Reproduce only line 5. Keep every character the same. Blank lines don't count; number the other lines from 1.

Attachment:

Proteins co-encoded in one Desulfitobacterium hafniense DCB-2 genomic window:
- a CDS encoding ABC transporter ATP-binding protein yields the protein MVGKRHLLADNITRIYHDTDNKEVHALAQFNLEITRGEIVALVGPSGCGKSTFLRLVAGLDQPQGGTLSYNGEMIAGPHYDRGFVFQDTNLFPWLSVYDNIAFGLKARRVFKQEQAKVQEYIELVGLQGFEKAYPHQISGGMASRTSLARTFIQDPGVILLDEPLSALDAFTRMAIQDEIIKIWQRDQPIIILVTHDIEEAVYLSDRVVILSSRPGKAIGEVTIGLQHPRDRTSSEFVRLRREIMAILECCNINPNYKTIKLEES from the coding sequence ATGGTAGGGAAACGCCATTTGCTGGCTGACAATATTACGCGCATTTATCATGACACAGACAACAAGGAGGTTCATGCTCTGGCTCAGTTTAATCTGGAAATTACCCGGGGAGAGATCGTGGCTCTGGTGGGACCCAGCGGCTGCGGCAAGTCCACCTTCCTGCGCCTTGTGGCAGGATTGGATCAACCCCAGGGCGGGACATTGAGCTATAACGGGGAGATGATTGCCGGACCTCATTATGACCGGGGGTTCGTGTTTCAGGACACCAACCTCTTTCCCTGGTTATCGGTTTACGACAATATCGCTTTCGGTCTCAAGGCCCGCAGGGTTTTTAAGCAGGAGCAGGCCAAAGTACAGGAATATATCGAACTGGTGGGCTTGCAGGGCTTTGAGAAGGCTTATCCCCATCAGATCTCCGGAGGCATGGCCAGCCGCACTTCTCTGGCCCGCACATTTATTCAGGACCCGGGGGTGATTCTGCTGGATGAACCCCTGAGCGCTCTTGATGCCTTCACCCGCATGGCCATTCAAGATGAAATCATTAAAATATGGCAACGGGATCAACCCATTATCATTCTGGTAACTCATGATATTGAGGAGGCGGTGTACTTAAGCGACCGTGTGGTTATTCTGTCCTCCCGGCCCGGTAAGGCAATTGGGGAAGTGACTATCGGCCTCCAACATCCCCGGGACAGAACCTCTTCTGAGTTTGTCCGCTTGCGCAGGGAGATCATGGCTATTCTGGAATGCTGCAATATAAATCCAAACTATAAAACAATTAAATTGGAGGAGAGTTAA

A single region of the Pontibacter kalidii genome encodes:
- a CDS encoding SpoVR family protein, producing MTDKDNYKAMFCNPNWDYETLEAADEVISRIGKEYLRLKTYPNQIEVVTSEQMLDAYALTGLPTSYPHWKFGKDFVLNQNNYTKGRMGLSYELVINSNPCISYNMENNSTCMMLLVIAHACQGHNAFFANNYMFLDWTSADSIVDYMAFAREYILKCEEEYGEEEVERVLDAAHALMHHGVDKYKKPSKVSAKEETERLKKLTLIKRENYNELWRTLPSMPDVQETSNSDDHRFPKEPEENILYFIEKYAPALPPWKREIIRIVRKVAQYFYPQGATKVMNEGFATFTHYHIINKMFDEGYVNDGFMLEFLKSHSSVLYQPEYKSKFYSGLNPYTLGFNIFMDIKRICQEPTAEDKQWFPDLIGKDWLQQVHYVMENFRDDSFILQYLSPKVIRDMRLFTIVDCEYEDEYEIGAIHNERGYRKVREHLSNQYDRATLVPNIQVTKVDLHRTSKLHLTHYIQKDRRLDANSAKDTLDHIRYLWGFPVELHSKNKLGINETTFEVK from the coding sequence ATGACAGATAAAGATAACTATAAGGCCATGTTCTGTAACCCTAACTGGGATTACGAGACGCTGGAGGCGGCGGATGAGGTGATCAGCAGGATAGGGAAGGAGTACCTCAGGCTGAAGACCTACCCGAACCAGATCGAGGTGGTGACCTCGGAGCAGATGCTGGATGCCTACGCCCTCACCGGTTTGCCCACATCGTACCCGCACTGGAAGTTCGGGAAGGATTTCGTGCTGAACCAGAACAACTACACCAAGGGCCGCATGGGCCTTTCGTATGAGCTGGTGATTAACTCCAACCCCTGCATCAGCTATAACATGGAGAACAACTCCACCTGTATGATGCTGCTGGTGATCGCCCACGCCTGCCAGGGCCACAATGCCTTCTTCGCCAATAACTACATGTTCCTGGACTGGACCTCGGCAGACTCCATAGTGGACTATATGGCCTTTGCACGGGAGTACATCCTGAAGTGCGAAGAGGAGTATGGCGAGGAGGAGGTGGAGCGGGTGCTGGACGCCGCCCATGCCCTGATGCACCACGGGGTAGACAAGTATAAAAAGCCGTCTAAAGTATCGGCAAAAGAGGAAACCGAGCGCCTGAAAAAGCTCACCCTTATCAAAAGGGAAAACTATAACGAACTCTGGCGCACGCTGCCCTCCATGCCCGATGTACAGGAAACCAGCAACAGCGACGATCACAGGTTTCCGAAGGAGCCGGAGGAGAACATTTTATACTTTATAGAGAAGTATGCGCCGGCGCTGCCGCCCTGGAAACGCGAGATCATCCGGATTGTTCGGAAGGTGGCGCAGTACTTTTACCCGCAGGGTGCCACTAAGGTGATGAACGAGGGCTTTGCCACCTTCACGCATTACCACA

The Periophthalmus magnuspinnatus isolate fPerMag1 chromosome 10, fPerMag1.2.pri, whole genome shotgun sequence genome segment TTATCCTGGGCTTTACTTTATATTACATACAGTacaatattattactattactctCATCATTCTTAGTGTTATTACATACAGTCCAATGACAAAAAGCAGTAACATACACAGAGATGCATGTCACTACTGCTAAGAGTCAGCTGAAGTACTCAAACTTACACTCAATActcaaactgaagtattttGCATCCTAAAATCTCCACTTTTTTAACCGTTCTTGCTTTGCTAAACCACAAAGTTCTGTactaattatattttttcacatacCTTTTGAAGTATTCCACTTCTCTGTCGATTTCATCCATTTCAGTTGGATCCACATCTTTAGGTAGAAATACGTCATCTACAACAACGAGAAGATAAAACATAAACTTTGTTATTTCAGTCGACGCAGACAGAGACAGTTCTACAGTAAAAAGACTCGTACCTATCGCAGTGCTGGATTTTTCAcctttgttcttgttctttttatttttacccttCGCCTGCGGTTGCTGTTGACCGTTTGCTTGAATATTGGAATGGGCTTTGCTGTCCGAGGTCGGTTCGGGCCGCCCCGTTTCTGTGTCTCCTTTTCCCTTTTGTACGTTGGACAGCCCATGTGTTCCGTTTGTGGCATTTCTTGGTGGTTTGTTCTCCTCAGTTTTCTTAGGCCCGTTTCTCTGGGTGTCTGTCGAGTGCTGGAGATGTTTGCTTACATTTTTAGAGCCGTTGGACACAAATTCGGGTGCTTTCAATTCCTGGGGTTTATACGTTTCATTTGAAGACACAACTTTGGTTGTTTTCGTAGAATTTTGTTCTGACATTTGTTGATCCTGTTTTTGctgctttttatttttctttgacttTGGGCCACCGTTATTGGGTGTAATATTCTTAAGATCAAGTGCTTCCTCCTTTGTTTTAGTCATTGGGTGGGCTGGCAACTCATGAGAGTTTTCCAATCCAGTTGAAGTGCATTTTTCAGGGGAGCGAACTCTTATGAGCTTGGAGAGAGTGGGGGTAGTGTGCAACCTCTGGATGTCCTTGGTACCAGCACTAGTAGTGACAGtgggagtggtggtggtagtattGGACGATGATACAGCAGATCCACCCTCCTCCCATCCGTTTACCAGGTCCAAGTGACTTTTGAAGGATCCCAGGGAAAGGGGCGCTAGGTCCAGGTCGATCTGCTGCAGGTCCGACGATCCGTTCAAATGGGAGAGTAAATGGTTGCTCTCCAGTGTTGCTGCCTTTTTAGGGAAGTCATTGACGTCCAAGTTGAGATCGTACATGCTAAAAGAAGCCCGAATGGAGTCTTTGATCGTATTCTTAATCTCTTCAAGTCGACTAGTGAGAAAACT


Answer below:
The Periophthalmus magnuspinnatus isolate fPerMag1 chromosome 10, fPerMag1.2.pri, whole genome shotgun sequence genome segment TTATCCTGGGCTTTACTTTATATTACATACAGTacaatattattactattactctCATCATTCTTAGTGTTATTACATACAGTCCAATGACAAAAAGCAGTAACATACACAGAGATGCATGTCACTACTGCTAAGAGTCAGCTGAAGTACTCAAACTTACACTCAATActcaaactgaagtattttGCATCCTAAAATCTCCACTTTTTTAACCGTTCTTGCTTTGCTAAACCACAAAGTTCTGTactaattatattttttcacatacCTTTTGAAGTATTCCACTTCTCTGTCGATTTCATCCATTTCAGTTGGATCCACATCTTTAGGTAGAAATACGTCATCTACAACAACGAGAAGATAAAACATAAACTTTGTTATTTCAGTCGACGCAGACAGAGACAGTTCTACAGTAAAAAGACTCGTACCTATCGCAGTGCTGGATTTTTCAcctttgttcttgttctttttatttttacccttCGCCTGCGGTTGCTGTTGACCGTTTGCTTGAATATTGGAATGGGCTTTGCTGTCCGAGGTCGGTTCGGGCCGCCCCGTTTCTGTGTCTCCTTTTCCCTTTTGTACGTTGGACAGCCCATGTGTTCCGTTTGTGGCATTTCTTGGTGGTTTGTTCTCCTCAGTTTTCTTAGGCCCGTTTCTCTGGGTGTCTGTCGAGTGCTGGAGATGTTTGCTTACATTTTTAGAGCCGTTGGACACAAATTCGGGTGCTTTCAATTCCTGGGGTTTATACGTTTCATTTGAAGACACAACTTTGGTTGTTTTCGTAGAATTTTGTTCTGACATTTGTTGATCCTGTTTTTGctgctttttatttttctttgacttTGGGCCACCGTTATTGGGTGTAATATTCTTAAGATCAAGTGCTTCCTCCTTTGTTTTAGTCATTGGGTGGGCTGGCAACTCATGAGAGTTTTCCAATCCAGTTGAAGTGCATTTTTCAGGGGAGCGAACTCTTATGAGCTTGGAGAGAGTGGGGGTAGTGTGCAACCTCTGGATGTCCTTGGTACCAGCACTAGTAGTGACAGtgggagtggtggtggtagtattGGACGATGATACAGCAGATCCACCCTCCTCCCATCCGTTTACCAGGTCCAAGTGACTTTTGAAGGATCCCAGGGAAAGGGGCGCTAGGTCCAGGTCGATCTGCTGCAGGTCCGACGATCCGTTCAAATGGGAGAGTAAATGGTTGCTCTCCAGTGTTGCTGCCTTTTTAGGGAAGTCATTGACGTCCAAGTTGAGATCGTACATGCTAAAAGAAGCCCGAATGGAGTCTTTGATCGTATTCTTAATCTCTTCAAGTCGACTAGTGAGAAAACT